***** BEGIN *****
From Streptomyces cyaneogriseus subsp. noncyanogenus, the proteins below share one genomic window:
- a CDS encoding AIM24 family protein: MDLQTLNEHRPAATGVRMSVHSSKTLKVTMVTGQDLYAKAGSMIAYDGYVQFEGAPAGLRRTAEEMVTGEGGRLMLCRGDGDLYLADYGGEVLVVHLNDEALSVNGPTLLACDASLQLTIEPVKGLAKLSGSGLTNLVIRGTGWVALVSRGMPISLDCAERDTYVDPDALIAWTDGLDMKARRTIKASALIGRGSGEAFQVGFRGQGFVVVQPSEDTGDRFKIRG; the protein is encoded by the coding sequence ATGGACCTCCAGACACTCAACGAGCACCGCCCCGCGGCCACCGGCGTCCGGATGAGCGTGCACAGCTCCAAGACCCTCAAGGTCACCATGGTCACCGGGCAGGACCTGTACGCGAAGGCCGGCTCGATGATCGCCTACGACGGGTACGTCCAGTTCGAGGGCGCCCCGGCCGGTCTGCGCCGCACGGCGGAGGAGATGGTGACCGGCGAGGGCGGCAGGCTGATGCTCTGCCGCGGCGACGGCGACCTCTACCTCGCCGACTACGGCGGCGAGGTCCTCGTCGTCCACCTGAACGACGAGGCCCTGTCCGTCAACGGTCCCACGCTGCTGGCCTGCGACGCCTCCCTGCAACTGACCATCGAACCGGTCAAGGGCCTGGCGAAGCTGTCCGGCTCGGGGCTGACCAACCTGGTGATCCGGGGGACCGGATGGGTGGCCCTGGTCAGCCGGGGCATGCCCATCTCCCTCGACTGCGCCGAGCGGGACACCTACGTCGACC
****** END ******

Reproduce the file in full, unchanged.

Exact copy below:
From Streptomyces cyaneogriseus subsp. noncyanogenus, the proteins below share one genomic window:
- a CDS encoding AIM24 family protein: MDLQTLNEHRPAATGVRMSVHSSKTLKVTMVTGQDLYAKAGSMIAYDGYVQFEGAPAGLRRTAEEMVTGEGGRLMLCRGDGDLYLADYGGEVLVVHLNDEALSVNGPTLLACDASLQLTIEPVKGLAKLSGSGLTNLVIRGTGWVALVSRGMPISLDCAERDTYVDPDALIAWTDGLDMKARRTIKASALIGRGSGEAFQVGFRGQGFVVVQPSEDTGDRFKIRG; the protein is encoded by the coding sequence ATGGACCTCCAGACACTCAACGAGCACCGCCCCGCGGCCACCGGCGTCCGGATGAGCGTGCACAGCTCCAAGACCCTCAAGGTCACCATGGTCACCGGGCAGGACCTGTACGCGAAGGCCGGCTCGATGATCGCCTACGACGGGTACGTCCAGTTCGAGGGCGCCCCGGCCGGTCTGCGCCGCACGGCGGAGGAGATGGTGACCGGCGAGGGCGGCAGGCTGATGCTCTGCCGCGGCGACGGCGACCTCTACCTCGCCGACTACGGCGGCGAGGTCCTCGTCGTCCACCTGAACGACGAGGCCCTGTCCGTCAACGGTCCCACGCTGCTGGCCTGCGACGCCTCCCTGCAACTGACCATCGAACCGGTCAAGGGCCTGGCGAAGCTGTCCGGCTCGGGGCTGACCAACCTGGTGATCCGGGGGACCGGATGGGTGGCCCTGGTCAGCCGGGGCATGCCCATCTCCCTCGACTGCGCCGAGCGGGACACCTACGTCGACC